Dear Dr. Don,
I have 19 Series EE savings bonds dating from August 1988 through November 1990. Should I hold them or cash them in for my son’s college education? In terms of getting a tax break, am I correct in believing they can be used only for education course fees and not for dormitory fees or meal plans? I am a disabled retiree who was told I didn’t qualify for financial aid for my son.
— Puzzled Pat
The education tax exclusion provision for savings bonds is for Series EE Bonds and Series I Bonds issued after 1989, when the bond owner pays qualified higher education expenses at an eligible institution. The only bonds you own that qualify are those issued in 1990.
You have to meet other qualifications to qualify for this exclusion. You can learn more on the TreasuryDirect Web page “Education Planning.” The page provides the following information on qualified expenses:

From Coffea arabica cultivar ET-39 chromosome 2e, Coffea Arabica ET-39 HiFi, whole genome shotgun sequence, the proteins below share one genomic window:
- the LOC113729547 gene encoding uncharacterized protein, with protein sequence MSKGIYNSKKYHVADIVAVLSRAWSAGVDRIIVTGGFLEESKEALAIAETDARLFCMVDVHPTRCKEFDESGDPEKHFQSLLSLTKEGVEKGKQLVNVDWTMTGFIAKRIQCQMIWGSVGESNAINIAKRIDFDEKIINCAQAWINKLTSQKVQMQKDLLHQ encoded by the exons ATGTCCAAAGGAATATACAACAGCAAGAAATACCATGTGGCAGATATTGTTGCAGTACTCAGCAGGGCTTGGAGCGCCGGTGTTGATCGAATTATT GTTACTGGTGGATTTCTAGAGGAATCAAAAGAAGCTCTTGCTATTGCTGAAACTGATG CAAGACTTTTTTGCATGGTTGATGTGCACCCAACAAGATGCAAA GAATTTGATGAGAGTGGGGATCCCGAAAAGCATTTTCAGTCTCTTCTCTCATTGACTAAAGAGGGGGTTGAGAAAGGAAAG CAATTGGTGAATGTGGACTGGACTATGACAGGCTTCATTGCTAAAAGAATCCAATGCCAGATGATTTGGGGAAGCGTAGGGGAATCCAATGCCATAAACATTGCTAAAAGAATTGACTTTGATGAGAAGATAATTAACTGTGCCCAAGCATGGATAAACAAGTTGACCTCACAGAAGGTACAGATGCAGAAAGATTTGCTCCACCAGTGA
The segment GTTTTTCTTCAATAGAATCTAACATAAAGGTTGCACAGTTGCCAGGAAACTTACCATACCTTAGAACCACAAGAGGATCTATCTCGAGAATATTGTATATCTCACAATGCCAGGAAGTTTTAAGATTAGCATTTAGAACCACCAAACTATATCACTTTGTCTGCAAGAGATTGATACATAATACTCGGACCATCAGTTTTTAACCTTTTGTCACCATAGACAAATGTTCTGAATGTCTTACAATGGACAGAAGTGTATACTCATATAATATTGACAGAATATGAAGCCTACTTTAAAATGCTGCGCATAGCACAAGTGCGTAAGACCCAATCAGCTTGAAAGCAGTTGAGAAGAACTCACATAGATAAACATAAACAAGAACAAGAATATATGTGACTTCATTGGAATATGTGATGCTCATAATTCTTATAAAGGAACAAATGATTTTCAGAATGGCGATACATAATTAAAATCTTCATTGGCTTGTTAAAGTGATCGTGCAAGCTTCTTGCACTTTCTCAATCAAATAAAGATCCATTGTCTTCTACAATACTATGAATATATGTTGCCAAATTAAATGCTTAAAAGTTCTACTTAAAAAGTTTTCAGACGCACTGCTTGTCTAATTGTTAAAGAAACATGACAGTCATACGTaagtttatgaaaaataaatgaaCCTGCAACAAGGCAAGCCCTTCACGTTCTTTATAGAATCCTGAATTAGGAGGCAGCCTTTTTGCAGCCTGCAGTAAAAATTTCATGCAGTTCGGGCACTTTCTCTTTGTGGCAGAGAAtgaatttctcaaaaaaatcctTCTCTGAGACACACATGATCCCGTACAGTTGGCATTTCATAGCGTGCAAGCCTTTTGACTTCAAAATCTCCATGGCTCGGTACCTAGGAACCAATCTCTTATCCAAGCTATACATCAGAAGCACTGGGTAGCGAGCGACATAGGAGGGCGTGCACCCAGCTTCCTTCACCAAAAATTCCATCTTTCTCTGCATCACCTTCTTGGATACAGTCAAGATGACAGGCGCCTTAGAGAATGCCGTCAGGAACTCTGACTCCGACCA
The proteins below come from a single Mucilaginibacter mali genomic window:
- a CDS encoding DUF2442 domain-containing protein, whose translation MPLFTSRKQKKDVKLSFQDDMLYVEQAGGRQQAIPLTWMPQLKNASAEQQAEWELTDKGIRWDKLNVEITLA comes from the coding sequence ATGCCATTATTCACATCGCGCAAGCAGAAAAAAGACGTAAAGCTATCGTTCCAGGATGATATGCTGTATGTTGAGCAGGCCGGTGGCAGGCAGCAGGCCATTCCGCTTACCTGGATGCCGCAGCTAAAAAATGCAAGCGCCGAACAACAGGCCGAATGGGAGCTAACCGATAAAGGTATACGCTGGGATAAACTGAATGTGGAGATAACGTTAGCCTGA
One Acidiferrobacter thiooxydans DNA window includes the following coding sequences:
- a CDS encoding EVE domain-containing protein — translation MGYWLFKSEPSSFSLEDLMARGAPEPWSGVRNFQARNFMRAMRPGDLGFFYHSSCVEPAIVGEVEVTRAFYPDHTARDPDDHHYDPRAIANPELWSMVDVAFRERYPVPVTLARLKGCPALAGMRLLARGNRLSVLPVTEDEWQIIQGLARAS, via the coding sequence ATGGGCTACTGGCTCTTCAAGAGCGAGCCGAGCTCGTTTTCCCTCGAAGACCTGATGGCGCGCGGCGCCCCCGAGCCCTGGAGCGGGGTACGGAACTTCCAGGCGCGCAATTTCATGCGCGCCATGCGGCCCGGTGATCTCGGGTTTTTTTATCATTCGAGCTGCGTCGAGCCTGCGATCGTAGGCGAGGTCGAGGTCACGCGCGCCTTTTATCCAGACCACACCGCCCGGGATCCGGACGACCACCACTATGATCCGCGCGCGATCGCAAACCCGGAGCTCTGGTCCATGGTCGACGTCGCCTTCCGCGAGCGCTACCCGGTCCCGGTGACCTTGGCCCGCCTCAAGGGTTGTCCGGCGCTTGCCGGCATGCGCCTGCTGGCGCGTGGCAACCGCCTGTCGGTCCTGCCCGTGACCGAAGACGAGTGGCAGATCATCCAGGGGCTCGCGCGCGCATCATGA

Qualified educational expenses include:
- Tuition and fees (such as lab fees and other required course expenses).
- Expenses that benefit you, your spouse or a dependent for whom you claim an exemption.
- Expenses paid for any course required as part of a degree or certificate-granting program.
- Expenses paid for sports, games, or hobbies qualify only if part of a degree or certificate program.
Note: The costs of books or room and board are not qualified expenses.
Even if you didn’t qualify for financial aid, you should be able to take out Direct PLUS loans to finance your son’s college education. Learn more about the William D. Ford Federal Direct Loan Program on the U.S. Department of Education’s “Direct Loans” Web page.
I’d take a look at what the bonds are currently earning and consider the tax consequences of redeeming the bonds before cashing them in. The Savings Bond Wizard available on the TreasuryDirect website will let you input your bonds and provide all the details, including which bonds are eligible for the education tax exclusion.
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